This 3-piece C tenor recorder from Aulos is made from durable ABS resin and features a dark brown body with ivory trim, Baroque-English (standard) fingering, double holes for low C and C#, low D and D#, and a curved windway. This recorder does not have a low key, but its smaller and narrower spaced finger holes make this a suitable instrument for players with small hands. This recorder is approximately 24 1/4“ long.
can this recorder pick up conversation real good?.i need this recorder something very important at work, or this is not what iam looking for?
A shopper on Jan 11, 2012
Best Answer:This is a wind instrument and not what you are looking for. We do have a good selection of digital voice recorders. One fantastic, low-cost option would be the Zoom H1 Handy Recorder, item number 730134. This would be a great recorder for picking up a conversation in a meeting room. If you are having the meeting in a bigger hall, you might want to consider the Zoom H2 Handy Recorder, item 730102.
I hope this helps send you in the right direction.
I have two questions. My situation is that I really love the sound of the Yamaha YRT-304B II, but I have small hands, and they begin to hurt if I play it for more than 15 or 20 minutes at a time.
My first question is whether the Aulos A211A is really significantly more comfortable in terms of finger stretch on both hands so that I will probably no longer be in pain from playing it.
My second question is whether the tone quality and accuracy of intonation are at all comparable to that of the Yamaha YRT-304B II. I'm willing to sacrifice some playing quality for the comfort factor, but is it going to be acceptable to an advanced amateur player? I want to play Bach sonatas on it, for example.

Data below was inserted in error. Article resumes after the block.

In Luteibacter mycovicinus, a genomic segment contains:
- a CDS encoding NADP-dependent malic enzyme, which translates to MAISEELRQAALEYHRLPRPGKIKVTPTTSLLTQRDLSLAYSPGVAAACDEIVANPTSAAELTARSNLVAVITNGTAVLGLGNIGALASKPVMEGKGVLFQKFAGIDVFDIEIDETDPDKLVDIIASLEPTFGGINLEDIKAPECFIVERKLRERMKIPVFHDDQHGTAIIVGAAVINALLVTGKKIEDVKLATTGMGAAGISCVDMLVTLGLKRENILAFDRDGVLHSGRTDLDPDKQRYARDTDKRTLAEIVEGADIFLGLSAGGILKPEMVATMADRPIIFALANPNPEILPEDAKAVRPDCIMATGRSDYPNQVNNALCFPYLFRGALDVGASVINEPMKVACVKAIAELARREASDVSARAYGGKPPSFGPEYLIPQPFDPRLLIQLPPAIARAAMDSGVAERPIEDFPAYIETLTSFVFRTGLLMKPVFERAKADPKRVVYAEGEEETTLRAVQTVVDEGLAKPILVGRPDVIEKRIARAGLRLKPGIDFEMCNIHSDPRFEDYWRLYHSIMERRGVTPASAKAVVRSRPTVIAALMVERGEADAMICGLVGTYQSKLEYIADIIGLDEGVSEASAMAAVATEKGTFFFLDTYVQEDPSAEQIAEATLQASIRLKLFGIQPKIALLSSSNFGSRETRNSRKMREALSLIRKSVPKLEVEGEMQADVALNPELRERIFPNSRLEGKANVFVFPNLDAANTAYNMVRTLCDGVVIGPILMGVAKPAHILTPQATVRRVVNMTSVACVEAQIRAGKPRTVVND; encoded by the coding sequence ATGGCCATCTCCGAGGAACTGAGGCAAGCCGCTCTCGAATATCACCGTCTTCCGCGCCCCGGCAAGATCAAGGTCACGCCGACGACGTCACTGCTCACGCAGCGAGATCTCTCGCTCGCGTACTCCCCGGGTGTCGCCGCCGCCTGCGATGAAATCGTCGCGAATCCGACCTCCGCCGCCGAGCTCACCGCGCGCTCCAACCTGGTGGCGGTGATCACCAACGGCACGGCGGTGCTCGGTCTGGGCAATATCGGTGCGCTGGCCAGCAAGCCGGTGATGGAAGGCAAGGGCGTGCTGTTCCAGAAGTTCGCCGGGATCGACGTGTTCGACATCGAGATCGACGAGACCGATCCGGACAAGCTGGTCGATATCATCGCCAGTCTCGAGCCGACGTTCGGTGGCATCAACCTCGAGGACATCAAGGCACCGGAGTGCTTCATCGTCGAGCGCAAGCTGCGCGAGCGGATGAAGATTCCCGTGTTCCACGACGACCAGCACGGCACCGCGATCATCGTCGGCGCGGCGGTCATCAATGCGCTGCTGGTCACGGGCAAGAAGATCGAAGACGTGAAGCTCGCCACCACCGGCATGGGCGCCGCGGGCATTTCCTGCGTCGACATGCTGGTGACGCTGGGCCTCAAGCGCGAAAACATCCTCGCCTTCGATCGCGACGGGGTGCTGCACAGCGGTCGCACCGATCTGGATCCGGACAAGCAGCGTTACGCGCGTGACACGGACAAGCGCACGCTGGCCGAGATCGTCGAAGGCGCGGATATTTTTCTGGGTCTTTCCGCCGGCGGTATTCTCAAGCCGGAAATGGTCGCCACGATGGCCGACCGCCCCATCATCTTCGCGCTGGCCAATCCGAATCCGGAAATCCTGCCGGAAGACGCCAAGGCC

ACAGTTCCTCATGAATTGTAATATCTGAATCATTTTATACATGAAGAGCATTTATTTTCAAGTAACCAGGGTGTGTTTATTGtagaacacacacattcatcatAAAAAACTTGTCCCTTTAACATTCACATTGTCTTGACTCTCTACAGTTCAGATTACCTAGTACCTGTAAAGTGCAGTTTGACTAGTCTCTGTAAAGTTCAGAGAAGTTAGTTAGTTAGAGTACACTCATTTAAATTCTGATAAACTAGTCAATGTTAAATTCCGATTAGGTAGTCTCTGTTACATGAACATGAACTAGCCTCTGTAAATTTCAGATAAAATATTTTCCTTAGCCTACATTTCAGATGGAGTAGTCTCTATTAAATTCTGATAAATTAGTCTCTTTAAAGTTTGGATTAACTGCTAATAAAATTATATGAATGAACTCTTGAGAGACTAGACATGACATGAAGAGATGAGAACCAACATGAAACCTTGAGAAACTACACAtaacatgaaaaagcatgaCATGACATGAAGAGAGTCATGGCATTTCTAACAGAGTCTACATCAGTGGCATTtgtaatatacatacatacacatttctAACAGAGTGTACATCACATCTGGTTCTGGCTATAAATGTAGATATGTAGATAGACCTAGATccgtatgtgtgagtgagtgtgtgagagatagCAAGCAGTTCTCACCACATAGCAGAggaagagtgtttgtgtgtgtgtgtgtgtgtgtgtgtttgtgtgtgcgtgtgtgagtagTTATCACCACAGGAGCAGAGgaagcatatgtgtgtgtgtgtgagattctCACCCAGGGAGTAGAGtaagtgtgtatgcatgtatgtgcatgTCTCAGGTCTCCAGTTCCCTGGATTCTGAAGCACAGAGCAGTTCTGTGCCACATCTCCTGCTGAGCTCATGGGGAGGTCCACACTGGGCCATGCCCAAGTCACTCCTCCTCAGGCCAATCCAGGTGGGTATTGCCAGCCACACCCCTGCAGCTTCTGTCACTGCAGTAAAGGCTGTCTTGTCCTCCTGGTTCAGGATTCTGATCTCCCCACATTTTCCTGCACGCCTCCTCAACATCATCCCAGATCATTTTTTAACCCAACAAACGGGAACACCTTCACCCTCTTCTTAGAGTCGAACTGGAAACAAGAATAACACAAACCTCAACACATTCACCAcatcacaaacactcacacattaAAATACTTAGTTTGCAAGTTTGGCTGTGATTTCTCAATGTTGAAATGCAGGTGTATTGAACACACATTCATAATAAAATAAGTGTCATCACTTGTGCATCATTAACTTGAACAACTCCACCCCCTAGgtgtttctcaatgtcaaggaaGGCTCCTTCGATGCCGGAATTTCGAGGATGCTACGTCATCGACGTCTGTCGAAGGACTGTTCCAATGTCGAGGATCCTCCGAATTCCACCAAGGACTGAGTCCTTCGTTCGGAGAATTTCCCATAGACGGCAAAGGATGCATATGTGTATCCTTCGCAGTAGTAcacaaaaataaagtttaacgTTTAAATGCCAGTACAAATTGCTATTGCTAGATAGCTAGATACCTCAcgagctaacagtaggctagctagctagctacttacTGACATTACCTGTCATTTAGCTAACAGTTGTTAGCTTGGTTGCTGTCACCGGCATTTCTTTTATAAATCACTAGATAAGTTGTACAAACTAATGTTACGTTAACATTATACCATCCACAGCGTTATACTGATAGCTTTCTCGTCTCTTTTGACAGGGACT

Actually, I have a third question: do you know whether the nonstandard fingerings for notes in the third octave (above D6) work on the Aulos A211A>
Best Answer:I teach at the K-6 level. I do not have experience with this recorder, but I have looked repeatedly over the year and not found any plastic tenor recorder that has the finger holes significantly closer together. Some of the European makers of wooden recorders offer a "knick tenor" which means "bent"--like the neck of an alto saxophone. The bent neck brings both hands up closer, AND there are keys for fingers 3 and 4. These instruments are basically like the plastic basses with a bent neck and keys that West sells. Unfortunately, nobody makes such a tenor instrument in plastic. Here is a need crying out to be met! I bought one of the wooden knick tenors in 1990, and it is very comfortable. My sons played it in 4th-6th grades. There is another option which I found in my online wanderings recently. Some of the dealers in wooden recorders will add one or two keys to an existing recorder (I think either wooden or plastic) to allow the fingers to lie closer together. The cost is around $100 per key; sorry I can't remember more details.
I love this Aulos tenor, and prefer it to my Yamaha tenor. The Aulos tenor fits my hand comfortably (unlike the Yamaha, which makes my hand ache as I stretch), and it has a beautiful tone. I have one at home that I use when I play ensembles with other musicians, and I have several at my elementary school that some of my students have hands large enough to play. I highly recommend it.
Is this recorder suitable for an adult student? I play alto recorder and soprano and am interested in a tenor, but the tenor I tried at a music store was widely spaced for my relatively small fingers. Dennis